At Rauner we have several large manuscript collections which focus on New Hampshire politicians, one of which is the papers of Charles W. Tobey. Tobey, a former governor and senator from New Hampshire, spent more than twenty years in Washington. During that time he was a member of many important committees that influenced the direction of the country, including the Senate Crime Investigating Committee, the Banking and Currency Committee and the Interstate Commerce Committee. However, it was a subject close to home that became the focus of some of his political pursuits in the late 1940s. His daughter Louisa was diagnosed with multiple sclerosis in 1942, and a few years after that, his son Charles, Jr. was diagnosed with cancer, two diseases for which there were few effective treatments.
In response, Tobey did two things. He introduced a bill designed to amend the Public Health Service Act to include research for "the prevention and treatment of Multiple Sclerosis and Related Neurological Diseases," in 1949, and he turned to several doctors who promised help through unconventional treatments: Dr. Elias R. Leikind and Dr. Robert Lincoln.
Dr. Leikind received his medical degree from Northwestern University Medical School and practiced medicine in New York City. His medical thesis was that "there is an inflammatory process in the pelvis, male and female, that gives evidence of its diseased state not in an abnormal condition in itself but with various symptoms distantly removed in other parts of the body." Reactions from the established medical community were less than favorable. However, Louisa (Tobey) Dean and her husband Sterling were strong supporters, recommending Leikind to the many people contacting Louisa on a daily basis needing help. When Leikind was finally allowed to present his thesis in a paper in front of the Monroe County Medical Society in 1949, the Society concluded that Leikind's treatment was "without scientific proof or merit." Leikind relied heavily on anecdotal evidence from his patients and he lobbied relentlessly, to no avail, be be heard and accepted by the broader medical community.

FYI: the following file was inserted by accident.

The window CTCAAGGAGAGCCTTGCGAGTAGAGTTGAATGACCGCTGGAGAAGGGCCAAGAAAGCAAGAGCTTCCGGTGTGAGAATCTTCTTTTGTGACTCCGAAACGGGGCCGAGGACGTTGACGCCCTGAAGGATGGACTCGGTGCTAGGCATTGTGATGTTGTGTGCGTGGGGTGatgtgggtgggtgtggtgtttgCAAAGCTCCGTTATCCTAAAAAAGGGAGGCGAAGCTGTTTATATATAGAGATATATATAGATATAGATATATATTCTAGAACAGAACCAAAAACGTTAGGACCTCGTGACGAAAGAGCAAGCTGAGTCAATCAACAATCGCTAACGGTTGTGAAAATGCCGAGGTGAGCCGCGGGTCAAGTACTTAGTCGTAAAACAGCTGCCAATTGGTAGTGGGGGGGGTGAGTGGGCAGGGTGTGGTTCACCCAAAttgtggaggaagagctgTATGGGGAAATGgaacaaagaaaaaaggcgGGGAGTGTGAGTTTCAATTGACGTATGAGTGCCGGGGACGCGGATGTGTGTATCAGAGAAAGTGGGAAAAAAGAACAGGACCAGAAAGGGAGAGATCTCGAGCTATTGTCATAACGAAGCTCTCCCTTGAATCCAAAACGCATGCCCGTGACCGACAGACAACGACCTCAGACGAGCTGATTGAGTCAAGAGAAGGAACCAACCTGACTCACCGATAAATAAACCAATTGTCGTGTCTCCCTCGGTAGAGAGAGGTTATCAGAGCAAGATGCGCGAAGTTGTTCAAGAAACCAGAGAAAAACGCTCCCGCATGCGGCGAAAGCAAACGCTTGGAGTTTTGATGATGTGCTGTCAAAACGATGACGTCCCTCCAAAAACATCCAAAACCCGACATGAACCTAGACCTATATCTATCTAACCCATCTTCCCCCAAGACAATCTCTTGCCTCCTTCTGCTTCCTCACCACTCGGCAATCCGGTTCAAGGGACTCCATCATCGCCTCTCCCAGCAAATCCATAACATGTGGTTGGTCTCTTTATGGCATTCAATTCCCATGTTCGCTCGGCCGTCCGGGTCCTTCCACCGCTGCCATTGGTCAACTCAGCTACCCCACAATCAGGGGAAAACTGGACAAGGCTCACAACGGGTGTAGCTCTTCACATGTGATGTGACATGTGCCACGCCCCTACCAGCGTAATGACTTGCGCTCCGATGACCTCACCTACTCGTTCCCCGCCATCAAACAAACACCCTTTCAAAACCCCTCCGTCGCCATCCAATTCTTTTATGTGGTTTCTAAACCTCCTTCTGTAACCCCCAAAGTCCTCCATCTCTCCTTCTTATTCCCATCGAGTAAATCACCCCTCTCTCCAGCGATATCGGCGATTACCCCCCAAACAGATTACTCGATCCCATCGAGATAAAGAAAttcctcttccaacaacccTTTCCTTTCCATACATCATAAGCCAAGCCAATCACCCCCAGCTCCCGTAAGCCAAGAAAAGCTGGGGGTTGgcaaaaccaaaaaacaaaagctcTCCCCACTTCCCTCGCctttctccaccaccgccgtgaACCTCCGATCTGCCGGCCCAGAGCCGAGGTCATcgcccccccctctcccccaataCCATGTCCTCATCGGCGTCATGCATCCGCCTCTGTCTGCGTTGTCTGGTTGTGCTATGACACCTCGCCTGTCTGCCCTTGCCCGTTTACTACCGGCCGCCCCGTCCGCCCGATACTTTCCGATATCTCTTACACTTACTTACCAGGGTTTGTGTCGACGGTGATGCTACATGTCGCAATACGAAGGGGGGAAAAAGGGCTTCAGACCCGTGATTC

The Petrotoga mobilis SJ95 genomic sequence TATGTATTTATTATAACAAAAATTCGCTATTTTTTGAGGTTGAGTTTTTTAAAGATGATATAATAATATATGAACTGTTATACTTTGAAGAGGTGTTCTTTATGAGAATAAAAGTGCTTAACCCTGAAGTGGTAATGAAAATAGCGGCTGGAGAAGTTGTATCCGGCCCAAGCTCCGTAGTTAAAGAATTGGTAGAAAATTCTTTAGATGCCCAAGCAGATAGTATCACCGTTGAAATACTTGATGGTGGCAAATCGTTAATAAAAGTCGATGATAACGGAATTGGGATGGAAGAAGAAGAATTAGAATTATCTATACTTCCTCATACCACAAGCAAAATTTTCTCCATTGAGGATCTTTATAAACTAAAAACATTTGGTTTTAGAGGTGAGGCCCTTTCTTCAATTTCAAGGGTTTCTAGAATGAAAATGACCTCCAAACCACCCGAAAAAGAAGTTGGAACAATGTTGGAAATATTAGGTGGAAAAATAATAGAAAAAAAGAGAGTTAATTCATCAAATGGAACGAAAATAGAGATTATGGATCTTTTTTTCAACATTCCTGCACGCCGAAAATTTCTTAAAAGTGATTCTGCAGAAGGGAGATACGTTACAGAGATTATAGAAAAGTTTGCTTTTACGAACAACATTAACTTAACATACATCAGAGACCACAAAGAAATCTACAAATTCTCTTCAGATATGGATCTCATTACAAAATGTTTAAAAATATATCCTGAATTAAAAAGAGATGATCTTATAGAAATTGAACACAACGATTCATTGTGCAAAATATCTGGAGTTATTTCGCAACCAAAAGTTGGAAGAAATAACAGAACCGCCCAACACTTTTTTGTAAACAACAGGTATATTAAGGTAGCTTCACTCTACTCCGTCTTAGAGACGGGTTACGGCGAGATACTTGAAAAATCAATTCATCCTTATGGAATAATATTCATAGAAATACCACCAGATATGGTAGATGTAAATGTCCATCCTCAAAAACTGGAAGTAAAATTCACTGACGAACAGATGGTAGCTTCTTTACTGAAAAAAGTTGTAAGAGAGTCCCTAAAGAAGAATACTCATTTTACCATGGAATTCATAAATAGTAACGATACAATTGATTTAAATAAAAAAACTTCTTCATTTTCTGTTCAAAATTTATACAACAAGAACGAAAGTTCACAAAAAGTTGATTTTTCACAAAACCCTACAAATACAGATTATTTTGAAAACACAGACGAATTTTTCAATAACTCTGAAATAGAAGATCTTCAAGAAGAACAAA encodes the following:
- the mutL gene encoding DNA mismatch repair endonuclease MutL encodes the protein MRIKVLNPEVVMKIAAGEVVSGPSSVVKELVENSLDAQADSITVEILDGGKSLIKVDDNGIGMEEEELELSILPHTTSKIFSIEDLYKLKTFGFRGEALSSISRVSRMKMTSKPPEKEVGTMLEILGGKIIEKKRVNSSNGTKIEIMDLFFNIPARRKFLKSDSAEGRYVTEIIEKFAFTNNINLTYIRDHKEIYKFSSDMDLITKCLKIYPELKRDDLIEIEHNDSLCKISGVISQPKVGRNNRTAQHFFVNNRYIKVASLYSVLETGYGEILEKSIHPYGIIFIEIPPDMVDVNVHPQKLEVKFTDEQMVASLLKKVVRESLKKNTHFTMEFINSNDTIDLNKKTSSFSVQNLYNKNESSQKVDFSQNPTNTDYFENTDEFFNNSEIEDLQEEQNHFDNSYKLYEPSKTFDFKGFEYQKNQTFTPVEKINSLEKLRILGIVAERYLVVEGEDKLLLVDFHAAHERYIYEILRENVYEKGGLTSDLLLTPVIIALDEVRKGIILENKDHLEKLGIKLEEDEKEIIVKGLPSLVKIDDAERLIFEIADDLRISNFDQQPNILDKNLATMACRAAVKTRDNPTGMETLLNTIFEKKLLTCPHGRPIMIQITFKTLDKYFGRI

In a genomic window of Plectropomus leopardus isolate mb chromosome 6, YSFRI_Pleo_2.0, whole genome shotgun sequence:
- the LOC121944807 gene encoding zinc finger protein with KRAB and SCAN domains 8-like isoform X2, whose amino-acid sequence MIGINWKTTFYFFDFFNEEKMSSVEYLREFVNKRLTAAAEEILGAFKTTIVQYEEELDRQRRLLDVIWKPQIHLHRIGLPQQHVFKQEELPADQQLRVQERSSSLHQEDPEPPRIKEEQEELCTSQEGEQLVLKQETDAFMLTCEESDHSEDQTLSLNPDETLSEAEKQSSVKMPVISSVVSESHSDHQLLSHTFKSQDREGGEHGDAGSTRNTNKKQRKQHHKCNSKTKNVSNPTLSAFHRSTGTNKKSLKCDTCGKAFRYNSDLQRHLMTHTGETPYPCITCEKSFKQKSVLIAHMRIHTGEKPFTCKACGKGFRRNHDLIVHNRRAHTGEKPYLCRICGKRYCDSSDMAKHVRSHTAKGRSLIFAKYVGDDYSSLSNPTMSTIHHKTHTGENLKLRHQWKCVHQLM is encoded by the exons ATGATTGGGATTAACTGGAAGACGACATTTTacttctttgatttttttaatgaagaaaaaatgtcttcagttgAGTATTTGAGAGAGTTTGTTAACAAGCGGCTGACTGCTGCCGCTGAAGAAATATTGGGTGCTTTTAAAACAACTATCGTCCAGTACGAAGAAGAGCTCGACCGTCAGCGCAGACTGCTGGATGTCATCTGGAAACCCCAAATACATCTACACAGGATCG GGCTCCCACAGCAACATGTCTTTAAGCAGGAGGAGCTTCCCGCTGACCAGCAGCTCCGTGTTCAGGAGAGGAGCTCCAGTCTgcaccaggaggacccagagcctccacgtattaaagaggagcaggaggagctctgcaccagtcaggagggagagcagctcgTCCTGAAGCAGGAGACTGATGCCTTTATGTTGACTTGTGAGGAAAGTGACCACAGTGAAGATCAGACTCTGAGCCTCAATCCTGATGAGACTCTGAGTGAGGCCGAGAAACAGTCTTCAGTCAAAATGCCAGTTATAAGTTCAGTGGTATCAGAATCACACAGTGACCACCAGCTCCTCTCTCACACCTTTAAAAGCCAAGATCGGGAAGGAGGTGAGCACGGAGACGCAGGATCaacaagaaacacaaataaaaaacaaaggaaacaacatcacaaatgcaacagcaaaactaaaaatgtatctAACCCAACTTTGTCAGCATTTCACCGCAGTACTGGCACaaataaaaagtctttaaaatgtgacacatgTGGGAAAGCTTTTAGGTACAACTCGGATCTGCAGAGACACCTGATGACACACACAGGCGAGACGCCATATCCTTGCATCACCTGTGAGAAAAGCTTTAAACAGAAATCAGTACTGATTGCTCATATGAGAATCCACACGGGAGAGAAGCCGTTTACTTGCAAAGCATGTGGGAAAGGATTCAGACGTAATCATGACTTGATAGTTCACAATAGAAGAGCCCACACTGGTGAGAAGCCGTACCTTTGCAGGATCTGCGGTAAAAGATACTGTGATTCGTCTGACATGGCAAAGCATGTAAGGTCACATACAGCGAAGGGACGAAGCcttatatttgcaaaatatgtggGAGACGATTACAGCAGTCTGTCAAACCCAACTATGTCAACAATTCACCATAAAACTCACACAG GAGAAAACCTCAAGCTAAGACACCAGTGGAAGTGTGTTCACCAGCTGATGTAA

Dr. Robert Lincoln, on the other hand, fared better than Leikind initially, and even had the support of the Surgeon General. Lincoln's research focused on bacteriophages, viruses that "parasitically attack and destroy specific bacteria." The first patients he treated where people who suffered from sinusitis but Lincoln soon discovered that his treatments were also successful for more serious illnesses, including cancer. Charles Tobey, Jr. had been diagnosed with "the second most vicious form of cancer known to man," and his doctors had given him one or two years to live. After Lincoln's treatment his cancer went into remission and Charles, Jr. and his father Senator Tobey became fervent supporters of Lincoln, trying often, unsuccessfully, to get the traditional medical community, including the American Cancer Society and the National Research Council, to support Lincoln.
If you want to look deeper into the fight between traditional medicine and experimental treatments, including testimonials from patients, ask for ML-3.